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closed as not a real question by jrturton, Daniel, Mark, casperOne Jan 3 '12 at 13:56

It's difficult to tell what is being asked here. This question is ambiguous, vague, incomplete, overly broad, or rhetorical and cannot be reasonably answered in its current form. For help clarifying this question so that it can be reopened, visit the help center.If this question can be reworded to fit the rules in the help center, please edit the question.

    
What makes you think Core Data is slow? Apple's official documentation talks about "good performance" with databases up to 100GB. Though obviously that's on Mac OS X, since no iOS device has that much storage. Any database can be brought to it's knees if you perform the wrong operations on it, but Core Data is capable of being very fast. –  Abhi Beckert Jan 1 '12 at 21:52
    
Hi, sorry I didn't mean to say Core Data was slow but on some operations that leads to me deleting some object, I have to loop a large set potentially in some cases, which means I am looping and checking rather then for example executing one DELETE sql instruction. Did you down vote this question just for that ? A little harsh... –  Daniel Jan 1 '12 at 22:06
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1 Answer

up vote 3 down vote accepted

So when I log out from the application, I would have to pass on all the objects in the Core Data store and delete them, because assuming the next login is by a different user, you wouldn't want to show that user the previous users friends information.

Why wouldn't you associate the data you downloaded from your remote store with a User entity? Then, you wouldn't have to delete the data, rather you'd just fetch the new user's data?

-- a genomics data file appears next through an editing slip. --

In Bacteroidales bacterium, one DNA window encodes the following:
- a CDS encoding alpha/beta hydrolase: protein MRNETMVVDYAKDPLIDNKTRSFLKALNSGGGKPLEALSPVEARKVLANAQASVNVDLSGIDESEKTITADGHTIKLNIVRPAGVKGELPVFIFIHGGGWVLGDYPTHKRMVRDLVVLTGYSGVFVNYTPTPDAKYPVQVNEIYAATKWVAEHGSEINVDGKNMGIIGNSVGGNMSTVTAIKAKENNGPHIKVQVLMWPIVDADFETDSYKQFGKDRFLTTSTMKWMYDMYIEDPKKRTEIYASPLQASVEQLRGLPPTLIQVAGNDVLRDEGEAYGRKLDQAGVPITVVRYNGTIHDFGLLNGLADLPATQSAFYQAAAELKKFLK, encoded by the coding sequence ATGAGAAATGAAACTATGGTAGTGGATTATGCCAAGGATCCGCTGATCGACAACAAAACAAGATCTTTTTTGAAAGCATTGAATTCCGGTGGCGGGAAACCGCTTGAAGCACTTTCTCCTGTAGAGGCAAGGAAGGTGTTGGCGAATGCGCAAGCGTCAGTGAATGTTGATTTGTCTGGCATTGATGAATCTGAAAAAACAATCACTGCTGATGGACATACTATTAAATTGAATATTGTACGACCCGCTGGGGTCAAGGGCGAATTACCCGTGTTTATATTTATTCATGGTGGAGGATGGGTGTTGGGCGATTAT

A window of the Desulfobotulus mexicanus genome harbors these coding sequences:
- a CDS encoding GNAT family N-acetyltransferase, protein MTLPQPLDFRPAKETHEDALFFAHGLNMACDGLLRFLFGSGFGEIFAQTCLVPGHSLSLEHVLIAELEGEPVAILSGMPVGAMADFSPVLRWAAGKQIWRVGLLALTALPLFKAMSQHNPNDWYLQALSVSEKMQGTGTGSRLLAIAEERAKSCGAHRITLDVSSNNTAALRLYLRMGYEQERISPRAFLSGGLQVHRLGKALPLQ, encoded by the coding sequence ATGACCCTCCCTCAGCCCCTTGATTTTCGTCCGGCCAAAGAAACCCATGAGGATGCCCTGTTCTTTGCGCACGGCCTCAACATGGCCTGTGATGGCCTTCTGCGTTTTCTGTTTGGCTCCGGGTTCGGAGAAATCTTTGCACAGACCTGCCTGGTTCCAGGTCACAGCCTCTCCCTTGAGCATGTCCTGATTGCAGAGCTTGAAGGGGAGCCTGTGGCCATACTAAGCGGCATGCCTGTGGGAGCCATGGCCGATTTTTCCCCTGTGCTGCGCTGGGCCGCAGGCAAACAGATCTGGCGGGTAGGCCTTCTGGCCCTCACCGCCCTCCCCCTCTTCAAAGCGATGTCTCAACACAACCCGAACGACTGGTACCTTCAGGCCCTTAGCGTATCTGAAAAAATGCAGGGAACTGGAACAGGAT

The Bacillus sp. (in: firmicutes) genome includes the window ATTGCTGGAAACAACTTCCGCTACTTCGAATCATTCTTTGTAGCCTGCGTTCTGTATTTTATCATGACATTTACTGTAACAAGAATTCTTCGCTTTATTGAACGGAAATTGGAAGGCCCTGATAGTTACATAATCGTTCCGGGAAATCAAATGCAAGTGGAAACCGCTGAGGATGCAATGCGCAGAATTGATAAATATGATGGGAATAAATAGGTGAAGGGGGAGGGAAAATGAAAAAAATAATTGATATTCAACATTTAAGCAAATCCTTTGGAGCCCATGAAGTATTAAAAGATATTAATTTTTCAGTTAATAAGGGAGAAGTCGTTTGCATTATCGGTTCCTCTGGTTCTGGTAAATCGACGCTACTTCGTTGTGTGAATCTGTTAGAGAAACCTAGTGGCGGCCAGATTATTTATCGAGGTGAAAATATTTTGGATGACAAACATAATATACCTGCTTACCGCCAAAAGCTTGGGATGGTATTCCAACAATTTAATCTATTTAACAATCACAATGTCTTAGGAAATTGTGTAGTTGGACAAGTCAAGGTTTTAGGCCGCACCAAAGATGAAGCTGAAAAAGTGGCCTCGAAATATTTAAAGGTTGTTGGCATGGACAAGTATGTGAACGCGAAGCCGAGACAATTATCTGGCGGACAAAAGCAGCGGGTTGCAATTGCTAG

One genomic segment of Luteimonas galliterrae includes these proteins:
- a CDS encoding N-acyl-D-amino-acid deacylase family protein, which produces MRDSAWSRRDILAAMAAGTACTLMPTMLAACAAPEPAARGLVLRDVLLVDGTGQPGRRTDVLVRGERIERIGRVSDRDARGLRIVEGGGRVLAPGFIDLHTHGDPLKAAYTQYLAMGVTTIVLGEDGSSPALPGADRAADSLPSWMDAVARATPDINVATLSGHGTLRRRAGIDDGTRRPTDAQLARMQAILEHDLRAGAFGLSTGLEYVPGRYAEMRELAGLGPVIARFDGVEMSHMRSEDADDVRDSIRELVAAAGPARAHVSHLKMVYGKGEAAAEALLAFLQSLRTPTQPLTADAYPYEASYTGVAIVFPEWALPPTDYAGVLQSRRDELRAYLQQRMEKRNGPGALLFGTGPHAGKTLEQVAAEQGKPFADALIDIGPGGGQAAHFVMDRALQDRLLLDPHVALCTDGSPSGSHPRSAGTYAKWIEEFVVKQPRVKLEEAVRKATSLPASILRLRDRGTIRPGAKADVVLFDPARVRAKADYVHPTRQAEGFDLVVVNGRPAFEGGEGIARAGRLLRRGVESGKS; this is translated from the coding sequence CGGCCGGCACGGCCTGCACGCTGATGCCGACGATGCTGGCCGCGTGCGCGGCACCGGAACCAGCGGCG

Twitter iOS app: given the enormous set of data that a user could have in this app, I an guessing that it uses SQLite, however I could be wrong...

Core Data is really good when dealing with large data sets. I built an app once that had 120k records in the DB and Core Data handled it like a champ---provided you fully understand how it works and how to optimize your fetches. For this information, be sure to see the related WWDC videos and docs.

Overall, I think that Core Data can handle the majority of use cases you can throw at it. Also, don't assume that it can't simply because you don't see how it would---it will surprise you. In test I've ran, I've found Core Data to be faster than native SQL Code because of the caching mechanisms it uses. Always base your design decisions regarding Core Data with tests you've run on instruments. Just this morning I found out that something I thought would be less efficient actually was faster than doing it the "right" way.

Bottom line, if you run your app in instruments and become obsessive about optimization---based on your instruments results, not your gut---Core Data will fit most any bill.

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I guess I could have a User entity, and a Logged in user as a child entity subclassing this and associate the content with the logged in user, when I log out, delete all content associated with me which includes the content and the user object of each content thus flushing my data set, I didn't think of that, i guess the trick is setting up the Data Model correctly in the first place, I should review doing this as I might have rushed into Data Models with a mindset more geared to a SQL database schema then an object graph or UML type context... thanks for the answer –  Daniel Jan 1 '12 at 22:17
    
Absolutely, think like an object graph when using Core Data. Good luck! –  Jesse Bunch Jan 1 '12 at 22:22